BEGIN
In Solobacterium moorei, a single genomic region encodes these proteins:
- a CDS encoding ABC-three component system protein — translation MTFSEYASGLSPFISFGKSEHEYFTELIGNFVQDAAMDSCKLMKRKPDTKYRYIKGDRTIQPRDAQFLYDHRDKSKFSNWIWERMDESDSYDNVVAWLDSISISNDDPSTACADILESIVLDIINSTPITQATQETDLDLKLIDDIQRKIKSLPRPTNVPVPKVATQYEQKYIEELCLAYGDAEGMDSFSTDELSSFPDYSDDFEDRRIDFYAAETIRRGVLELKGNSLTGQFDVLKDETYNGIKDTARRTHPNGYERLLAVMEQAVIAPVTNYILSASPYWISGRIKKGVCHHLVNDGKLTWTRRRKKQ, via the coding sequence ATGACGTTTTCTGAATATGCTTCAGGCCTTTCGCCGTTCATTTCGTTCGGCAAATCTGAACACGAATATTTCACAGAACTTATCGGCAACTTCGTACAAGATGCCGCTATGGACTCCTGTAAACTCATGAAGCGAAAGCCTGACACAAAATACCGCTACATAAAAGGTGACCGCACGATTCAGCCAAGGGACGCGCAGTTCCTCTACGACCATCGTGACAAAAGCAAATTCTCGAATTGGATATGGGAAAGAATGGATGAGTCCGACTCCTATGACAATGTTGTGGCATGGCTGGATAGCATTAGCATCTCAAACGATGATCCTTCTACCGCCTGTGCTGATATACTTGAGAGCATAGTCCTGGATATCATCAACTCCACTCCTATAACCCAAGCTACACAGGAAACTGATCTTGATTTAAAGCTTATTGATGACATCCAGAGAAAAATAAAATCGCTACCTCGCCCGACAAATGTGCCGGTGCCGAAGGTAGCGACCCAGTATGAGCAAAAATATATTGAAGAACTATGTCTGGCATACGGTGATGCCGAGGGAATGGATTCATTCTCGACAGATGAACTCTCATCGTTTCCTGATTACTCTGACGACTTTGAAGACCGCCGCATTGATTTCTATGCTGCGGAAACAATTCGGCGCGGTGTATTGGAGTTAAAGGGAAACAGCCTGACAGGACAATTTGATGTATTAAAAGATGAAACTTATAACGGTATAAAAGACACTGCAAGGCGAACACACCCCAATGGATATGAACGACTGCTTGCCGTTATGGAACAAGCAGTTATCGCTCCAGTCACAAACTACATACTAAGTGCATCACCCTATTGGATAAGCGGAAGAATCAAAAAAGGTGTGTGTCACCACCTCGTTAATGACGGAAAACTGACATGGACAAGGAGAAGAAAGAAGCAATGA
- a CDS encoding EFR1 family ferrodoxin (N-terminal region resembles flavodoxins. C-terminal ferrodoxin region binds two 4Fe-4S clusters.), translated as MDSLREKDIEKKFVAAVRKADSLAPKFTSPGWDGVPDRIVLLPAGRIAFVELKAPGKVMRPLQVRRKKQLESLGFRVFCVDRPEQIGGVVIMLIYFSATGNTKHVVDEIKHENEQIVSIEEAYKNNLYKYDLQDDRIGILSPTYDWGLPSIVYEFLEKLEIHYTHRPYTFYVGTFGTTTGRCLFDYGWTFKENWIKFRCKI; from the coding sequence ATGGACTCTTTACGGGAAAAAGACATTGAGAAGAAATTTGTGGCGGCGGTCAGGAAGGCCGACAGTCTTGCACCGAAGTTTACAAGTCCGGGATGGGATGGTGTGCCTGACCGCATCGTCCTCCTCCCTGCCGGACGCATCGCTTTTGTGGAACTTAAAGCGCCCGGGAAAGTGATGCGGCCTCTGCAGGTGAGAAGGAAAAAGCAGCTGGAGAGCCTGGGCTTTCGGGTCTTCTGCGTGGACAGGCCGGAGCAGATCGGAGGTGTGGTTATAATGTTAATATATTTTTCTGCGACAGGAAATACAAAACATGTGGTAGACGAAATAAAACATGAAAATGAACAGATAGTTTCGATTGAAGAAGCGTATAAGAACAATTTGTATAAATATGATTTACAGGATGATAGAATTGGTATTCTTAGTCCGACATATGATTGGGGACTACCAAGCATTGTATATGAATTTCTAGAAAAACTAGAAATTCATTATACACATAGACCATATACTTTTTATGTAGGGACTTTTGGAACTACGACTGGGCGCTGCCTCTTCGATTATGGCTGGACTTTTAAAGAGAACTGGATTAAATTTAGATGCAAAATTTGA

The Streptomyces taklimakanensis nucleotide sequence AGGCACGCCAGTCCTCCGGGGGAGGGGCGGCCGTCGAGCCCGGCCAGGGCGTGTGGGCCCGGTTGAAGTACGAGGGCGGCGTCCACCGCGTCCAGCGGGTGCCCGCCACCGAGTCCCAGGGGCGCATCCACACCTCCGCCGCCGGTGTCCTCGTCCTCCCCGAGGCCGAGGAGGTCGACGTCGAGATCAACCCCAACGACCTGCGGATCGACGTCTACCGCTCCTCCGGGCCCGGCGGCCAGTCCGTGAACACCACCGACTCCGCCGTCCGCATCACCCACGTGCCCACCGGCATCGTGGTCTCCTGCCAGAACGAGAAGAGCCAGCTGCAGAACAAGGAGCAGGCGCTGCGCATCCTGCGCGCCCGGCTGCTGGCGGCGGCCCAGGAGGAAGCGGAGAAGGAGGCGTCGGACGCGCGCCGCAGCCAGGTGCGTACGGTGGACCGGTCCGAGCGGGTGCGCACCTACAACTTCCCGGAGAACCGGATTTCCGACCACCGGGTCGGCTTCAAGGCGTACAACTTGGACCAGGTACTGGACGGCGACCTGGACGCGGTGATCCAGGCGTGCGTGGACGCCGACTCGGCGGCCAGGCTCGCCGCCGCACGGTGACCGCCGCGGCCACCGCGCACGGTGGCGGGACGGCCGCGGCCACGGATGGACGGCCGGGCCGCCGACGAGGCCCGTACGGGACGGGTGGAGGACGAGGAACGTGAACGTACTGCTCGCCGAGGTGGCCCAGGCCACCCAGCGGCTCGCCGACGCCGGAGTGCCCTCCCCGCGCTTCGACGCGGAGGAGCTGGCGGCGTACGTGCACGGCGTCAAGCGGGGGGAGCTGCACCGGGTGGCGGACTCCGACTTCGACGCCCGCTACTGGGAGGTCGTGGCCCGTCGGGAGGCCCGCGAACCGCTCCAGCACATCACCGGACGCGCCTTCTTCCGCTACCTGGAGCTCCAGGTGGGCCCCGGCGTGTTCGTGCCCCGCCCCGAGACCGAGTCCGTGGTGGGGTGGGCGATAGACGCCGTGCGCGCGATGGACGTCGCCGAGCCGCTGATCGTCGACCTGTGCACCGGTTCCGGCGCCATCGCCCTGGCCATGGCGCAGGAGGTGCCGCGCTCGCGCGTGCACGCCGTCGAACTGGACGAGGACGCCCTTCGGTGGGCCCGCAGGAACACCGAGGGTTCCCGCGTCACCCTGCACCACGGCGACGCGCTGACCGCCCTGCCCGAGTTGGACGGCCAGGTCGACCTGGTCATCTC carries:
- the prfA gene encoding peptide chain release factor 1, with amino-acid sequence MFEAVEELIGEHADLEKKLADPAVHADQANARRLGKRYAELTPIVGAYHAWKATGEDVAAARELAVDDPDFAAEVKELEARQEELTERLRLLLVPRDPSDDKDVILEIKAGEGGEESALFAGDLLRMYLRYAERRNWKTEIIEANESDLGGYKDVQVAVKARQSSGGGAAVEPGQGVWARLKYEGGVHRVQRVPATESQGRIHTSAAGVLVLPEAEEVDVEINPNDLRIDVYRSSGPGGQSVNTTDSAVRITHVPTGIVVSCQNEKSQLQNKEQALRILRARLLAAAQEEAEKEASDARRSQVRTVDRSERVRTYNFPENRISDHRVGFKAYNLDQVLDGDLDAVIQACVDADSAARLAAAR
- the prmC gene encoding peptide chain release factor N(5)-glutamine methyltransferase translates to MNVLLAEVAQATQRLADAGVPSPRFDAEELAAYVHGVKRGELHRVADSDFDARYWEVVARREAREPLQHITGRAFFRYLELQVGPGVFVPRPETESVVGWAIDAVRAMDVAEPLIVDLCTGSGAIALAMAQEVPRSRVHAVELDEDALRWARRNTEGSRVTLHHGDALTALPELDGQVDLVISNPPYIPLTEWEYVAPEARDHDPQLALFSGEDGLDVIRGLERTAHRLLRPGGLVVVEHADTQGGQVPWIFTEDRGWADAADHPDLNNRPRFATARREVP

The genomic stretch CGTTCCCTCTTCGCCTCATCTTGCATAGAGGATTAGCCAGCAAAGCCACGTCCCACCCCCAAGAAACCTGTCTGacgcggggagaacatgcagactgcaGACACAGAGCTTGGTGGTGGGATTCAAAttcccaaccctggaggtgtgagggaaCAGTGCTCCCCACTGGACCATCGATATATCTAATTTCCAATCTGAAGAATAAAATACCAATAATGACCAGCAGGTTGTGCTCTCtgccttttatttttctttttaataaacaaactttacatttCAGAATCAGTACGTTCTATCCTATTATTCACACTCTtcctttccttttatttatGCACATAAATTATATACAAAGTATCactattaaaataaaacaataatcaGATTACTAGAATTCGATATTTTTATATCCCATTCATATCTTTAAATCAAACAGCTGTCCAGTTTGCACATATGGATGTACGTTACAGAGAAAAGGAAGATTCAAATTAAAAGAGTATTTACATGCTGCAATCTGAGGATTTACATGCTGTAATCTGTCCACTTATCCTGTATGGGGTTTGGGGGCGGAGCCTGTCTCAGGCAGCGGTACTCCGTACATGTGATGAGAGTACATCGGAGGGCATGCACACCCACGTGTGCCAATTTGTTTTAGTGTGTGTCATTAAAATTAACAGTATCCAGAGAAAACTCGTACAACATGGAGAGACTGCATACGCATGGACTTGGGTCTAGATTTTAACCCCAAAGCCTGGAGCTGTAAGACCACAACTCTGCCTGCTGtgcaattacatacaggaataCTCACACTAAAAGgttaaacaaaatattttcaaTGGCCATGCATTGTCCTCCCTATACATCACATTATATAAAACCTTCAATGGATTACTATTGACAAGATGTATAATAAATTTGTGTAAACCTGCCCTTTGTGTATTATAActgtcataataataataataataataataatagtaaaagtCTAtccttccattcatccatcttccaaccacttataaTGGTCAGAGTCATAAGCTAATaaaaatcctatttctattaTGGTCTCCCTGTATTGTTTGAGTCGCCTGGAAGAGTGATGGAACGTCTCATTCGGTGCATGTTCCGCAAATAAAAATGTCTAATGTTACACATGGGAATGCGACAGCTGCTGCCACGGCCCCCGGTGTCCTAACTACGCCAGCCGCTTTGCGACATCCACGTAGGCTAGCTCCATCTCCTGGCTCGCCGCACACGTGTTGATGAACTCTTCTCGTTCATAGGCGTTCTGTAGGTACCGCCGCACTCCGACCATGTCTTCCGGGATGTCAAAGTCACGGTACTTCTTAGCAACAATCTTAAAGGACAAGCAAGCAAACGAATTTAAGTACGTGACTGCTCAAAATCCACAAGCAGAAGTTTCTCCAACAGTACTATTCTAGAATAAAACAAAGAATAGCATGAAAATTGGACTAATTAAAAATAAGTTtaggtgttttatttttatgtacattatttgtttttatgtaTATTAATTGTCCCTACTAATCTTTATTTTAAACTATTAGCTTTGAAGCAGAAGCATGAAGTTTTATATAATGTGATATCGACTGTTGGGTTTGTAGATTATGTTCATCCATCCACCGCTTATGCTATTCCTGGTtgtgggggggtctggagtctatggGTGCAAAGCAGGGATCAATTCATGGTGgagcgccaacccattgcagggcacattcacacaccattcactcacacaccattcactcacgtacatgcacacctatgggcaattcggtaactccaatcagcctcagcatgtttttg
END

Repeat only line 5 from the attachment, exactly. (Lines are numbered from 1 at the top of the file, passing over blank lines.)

- the prfA gene encoding peptide chain release factor 1, with amino-acid sequence MFEAVEELIGEHADLEKKLADPAVHADQANARRLGKRYAELTPIVGAYHAWKATGEDVAAARELAVDDPDFAAEVKELEARQEELTERLRLLLVPRDPSDDKDVILEIKAGEGGEESALFAGDLLRMYLRYAERRNWKTEIIEANESDLGGYKDVQVAVKARQSSGGGAAVEPGQGVWARLKYEGGVHRVQRVPATESQGRIHTSAAGVLVLPEAEEVDVEINPNDLRIDVYRSSGPGGQSVNTTDSAVRITHVPTGIVVSCQNEKSQLQNKEQALRILRARLLAAAQEEAEKEASDARRSQVRTVDRSERVRTYNFPENRISDHRVGFKAYNLDQVLDGDLDAVIQACVDADSAARLAAAR